What to do when a relative dies with no will
We can help you when a relative dies without a Will. You must follow the law to sort out their estate. When someone dies without a Will it is called dying ‘intestate’. The law which applies is called ‘the Intestacy Rules’.
Although we encourage everyone to make a Will we know that approximately two thirds of the population die without making a Will. Sometimes dying without a Will won’t cause any problems but in some cases the situation can be complicated, and it is important to get things right. There are some important legal time limits that should be followed.
If property, investments and bank accounts are in joint names they will usually (but not always) pass to the other joint owner. It is important to take legal advice to make sure that any joint ownership is properly understood.
Other assets that are owned in the sole name of the person who has died will pass according to the Intestacy Rules. Joint assets may be relevant in relation to inheritance tax so it is important to get things right.
We can help you make the correct legal searches at the outset to be sure that there is no Will. It is always important to do this first.
When someone dies with no Will this is what the Intestacy Rules say:
- If there are NO CHILDREN but there is A SURVIVING SPOUSE or civil partner:
- The surviving spouse inherits everything
- When there is A SURVIVING SPOUSE and CHILDREN:
- The surviving spouse inherits all the personal belongings (which have a legal definition)
- They also inherit up to £270,000 (for deaths on or after 6 February 2020) free of tax and costs
- They also inherit half of the rest of the estate but ‘on trust’. It is important to take legal advice about this. When the surviving spouse later dies this goes equally to the children
- The other half the estate is divided equally between the children
- When there are CHILDREN (if a child dies their children normally take instead) and NO SURVIVING SPOUSE or civil partner:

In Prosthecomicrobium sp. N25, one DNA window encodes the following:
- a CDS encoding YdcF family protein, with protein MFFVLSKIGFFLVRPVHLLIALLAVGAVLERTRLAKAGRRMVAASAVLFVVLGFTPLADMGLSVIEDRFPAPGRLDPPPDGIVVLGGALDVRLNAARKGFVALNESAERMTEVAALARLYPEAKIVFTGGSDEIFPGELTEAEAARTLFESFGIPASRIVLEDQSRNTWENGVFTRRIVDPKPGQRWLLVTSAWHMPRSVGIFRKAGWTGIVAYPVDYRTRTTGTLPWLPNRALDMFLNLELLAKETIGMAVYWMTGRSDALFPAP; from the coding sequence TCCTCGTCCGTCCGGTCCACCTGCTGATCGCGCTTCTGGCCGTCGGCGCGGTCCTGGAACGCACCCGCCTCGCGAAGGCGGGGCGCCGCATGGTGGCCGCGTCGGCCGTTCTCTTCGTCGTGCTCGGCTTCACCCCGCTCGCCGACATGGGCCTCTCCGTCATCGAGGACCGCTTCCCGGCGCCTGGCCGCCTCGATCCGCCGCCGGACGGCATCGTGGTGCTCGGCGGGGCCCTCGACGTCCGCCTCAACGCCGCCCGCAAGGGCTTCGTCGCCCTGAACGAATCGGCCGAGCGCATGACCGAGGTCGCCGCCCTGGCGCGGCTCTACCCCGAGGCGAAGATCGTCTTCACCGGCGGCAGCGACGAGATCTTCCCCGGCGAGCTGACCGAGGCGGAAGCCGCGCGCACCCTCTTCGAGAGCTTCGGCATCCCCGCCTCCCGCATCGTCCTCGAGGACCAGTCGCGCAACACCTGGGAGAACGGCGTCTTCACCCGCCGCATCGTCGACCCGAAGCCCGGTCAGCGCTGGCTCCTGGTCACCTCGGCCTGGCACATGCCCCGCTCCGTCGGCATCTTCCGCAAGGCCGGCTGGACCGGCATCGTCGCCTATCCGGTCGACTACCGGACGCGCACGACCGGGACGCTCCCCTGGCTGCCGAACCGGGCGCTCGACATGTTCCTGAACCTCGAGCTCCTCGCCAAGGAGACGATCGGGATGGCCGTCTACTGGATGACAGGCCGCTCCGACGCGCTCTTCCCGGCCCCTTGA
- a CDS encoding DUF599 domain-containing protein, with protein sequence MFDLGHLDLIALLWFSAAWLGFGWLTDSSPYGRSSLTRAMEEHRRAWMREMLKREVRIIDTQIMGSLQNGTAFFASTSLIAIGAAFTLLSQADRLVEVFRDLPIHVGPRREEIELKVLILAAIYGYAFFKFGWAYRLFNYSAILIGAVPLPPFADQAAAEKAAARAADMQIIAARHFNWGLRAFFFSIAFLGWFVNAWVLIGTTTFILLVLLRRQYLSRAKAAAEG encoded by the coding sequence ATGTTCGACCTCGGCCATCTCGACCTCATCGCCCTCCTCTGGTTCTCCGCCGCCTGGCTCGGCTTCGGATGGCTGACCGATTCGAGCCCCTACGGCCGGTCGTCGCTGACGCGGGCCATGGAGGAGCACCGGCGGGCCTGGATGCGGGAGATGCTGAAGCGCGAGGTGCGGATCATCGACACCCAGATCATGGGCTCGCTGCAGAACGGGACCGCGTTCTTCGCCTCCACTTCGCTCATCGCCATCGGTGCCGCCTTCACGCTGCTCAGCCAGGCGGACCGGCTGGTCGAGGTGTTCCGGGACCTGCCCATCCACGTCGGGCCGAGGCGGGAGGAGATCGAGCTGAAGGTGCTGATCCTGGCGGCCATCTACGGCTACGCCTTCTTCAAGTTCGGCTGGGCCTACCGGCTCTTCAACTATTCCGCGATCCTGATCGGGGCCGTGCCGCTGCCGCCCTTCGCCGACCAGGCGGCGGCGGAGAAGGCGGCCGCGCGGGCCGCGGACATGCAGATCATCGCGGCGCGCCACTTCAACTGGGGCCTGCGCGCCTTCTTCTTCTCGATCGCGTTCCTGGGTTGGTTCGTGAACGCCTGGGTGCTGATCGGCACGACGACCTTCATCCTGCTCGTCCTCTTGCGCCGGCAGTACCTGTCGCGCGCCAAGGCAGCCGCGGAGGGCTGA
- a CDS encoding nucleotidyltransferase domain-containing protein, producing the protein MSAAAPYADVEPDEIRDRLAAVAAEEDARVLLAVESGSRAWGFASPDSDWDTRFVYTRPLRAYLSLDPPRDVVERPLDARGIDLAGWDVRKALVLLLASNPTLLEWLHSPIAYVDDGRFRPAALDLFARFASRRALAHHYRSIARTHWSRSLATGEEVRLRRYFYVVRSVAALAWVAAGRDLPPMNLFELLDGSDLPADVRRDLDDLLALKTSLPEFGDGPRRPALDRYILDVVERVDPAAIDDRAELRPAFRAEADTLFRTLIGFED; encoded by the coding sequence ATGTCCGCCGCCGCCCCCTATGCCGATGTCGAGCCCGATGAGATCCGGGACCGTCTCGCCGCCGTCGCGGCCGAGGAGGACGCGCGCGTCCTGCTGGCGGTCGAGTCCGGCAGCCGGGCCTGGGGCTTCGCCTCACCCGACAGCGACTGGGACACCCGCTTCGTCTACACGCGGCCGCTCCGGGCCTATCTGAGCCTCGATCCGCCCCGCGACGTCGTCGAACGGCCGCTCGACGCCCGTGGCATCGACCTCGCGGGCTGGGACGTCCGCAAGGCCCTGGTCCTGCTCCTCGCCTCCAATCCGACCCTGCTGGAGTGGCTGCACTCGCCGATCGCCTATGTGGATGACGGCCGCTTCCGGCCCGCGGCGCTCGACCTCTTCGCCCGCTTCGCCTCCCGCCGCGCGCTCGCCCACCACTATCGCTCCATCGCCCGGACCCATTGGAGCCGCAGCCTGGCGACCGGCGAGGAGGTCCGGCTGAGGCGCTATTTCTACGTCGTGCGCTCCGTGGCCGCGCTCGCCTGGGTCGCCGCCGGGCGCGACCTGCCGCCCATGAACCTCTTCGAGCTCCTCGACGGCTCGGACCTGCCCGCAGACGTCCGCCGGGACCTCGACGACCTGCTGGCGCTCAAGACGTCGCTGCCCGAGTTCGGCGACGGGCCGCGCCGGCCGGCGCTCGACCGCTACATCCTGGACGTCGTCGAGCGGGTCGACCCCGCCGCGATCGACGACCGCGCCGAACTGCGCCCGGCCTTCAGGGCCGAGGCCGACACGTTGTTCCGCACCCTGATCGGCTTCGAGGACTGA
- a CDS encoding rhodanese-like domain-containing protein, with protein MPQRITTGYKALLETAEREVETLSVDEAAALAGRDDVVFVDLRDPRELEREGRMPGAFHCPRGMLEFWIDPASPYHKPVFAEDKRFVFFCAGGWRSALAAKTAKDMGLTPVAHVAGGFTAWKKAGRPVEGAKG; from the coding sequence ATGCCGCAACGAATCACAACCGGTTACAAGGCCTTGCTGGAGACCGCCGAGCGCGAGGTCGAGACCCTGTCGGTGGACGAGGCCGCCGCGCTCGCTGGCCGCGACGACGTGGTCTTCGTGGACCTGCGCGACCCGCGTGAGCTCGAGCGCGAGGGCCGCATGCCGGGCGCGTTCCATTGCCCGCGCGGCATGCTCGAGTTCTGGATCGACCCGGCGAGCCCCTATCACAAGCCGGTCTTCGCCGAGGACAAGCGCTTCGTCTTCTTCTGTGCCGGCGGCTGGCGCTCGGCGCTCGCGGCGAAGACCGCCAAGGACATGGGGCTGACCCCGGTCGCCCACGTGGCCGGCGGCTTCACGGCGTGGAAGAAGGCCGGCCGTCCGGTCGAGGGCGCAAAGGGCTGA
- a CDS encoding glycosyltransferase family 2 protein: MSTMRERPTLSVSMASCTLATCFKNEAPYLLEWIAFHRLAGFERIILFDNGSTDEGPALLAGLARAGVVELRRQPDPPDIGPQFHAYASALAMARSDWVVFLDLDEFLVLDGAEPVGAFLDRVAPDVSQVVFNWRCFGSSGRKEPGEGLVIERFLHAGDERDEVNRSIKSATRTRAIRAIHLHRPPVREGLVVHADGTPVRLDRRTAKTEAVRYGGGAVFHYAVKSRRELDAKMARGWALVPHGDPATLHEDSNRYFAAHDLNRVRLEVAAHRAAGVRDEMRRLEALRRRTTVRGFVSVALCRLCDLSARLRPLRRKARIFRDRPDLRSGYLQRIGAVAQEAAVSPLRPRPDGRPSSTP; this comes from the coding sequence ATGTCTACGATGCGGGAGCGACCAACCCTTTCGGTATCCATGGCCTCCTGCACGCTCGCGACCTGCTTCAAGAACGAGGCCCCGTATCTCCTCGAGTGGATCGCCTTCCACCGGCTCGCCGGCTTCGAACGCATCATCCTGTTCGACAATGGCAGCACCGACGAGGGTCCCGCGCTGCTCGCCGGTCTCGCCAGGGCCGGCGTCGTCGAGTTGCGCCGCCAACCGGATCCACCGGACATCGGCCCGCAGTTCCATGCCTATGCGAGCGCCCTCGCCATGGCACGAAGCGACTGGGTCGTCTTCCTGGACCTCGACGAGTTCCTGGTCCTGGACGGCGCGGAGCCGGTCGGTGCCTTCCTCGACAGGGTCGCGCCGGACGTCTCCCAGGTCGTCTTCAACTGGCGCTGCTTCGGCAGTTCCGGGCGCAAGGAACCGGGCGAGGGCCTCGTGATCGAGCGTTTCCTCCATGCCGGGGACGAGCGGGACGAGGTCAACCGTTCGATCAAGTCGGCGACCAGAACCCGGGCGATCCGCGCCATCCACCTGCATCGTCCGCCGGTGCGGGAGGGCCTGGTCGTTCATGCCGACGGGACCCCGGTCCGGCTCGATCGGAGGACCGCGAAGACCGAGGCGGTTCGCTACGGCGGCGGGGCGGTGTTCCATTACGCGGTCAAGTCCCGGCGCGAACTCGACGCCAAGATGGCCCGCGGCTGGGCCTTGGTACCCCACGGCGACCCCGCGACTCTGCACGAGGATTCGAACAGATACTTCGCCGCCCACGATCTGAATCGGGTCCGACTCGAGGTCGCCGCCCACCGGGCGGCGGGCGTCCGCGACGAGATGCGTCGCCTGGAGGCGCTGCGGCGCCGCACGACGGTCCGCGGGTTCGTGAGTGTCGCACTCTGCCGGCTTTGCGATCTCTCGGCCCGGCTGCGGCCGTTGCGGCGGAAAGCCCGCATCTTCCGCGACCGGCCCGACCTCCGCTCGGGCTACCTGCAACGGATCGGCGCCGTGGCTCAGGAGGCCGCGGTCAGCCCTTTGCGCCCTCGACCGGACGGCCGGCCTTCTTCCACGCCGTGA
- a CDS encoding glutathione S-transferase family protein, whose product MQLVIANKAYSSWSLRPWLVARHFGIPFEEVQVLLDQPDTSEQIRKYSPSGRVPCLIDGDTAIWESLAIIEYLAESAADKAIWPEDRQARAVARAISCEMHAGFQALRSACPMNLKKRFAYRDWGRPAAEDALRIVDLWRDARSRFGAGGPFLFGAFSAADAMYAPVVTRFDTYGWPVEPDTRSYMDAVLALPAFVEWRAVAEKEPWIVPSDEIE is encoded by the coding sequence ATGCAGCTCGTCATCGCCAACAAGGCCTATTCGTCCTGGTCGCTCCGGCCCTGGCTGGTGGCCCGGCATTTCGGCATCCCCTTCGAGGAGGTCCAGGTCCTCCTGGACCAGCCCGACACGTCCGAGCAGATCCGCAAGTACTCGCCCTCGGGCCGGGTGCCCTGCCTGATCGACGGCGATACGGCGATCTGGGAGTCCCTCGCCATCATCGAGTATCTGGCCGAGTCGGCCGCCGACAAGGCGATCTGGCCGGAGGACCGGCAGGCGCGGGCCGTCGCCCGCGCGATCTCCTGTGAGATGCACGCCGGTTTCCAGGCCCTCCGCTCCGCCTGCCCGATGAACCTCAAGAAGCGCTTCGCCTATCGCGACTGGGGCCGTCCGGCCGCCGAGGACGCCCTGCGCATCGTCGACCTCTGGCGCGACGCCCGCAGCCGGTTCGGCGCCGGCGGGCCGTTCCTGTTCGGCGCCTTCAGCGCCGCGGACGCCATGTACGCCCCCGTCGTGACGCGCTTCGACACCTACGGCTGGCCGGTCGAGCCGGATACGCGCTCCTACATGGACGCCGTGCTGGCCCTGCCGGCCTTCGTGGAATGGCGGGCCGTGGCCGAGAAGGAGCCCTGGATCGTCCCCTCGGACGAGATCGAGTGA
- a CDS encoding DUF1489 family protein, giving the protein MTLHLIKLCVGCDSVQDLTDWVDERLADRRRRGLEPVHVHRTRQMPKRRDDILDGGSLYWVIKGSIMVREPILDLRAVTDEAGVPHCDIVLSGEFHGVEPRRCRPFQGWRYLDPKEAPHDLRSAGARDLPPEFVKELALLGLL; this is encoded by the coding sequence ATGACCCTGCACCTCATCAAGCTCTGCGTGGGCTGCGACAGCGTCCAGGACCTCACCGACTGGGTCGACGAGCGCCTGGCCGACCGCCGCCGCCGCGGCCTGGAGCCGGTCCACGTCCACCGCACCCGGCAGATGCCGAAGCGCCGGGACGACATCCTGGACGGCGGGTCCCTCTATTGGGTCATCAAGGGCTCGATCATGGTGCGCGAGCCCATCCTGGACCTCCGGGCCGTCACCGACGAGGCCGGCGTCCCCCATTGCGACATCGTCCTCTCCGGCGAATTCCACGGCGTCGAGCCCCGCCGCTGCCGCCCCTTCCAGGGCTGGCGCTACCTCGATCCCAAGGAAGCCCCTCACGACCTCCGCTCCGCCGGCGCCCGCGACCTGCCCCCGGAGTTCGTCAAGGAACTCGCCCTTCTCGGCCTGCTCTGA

- Children/ grandchildren take the whole estate equally
- NO SURVIVING SPOUSE/ civil partner and NO CHILDREN (or their children):
- Everything goes to surviving blood relatives in a strict legal order. You start at the top of the list and work down. Once you have someone living in a category you stop because they inherit everything to the exclusion of anyone lower down the list. Where the list refers to ‘issue’ this means if someone in the category has died leaving children, their children will take in substitution in equal shares.Parents
- Brothers and sisters (or their issue)
- Half brothers and sisters (or their issue)
- Uncles and Aunts (or their issue)
- Parents’ half brothers and sisters (or their issue)
If no one in the list above is alive, then the estate will go to the Crown. In most cases relatives can be traced who will inherit the estate. We can help with the whole process.
Children can only inherit when they are aged 18. If children are under this age it is important to take legal advice so that things are done correctly.
The Intestacy Rules only benefit ‘blood relatives’. If you are only related by marriage you will not inherit.
Although the law is strict, relatives sometimes have options to change the way the estate is divided up. Sometimes this may save inheritance tax and better protect assets. We can explain the options so that things are done in the best way. Sometimes a Deed of Variation is appropriate.
Sometimes it will be necessary to make an application to Court if the Intestacy Rules create a situation which is inappropriate because of the circumstances.
Getting ‘Probate’ if a Relative Dies With No Will
If a relative dies with no Will, the person who sorts things out is called an ‘Administrator’ rather than an ‘Executor’. Usually (but not always) the closest blood relative(s) applies to the Probate Registry for a certificate called a ‘Grant of Letters of Administration’, this is the equivalent of Probate when someone does make a Will.
It depends on the circumstances as to whether 1 or 2 people need to apply to the Probate Registry. 4 is the maximum number of people who can apply together.
People normally apply in the same strict order that they would inherit (as set out above). At least 2 people need to apply when the Intestacy Rules create a Trust.
Please contact us for advice and to arrange an initial free consultation if you need help to sort out an estate when someone has died without a Will.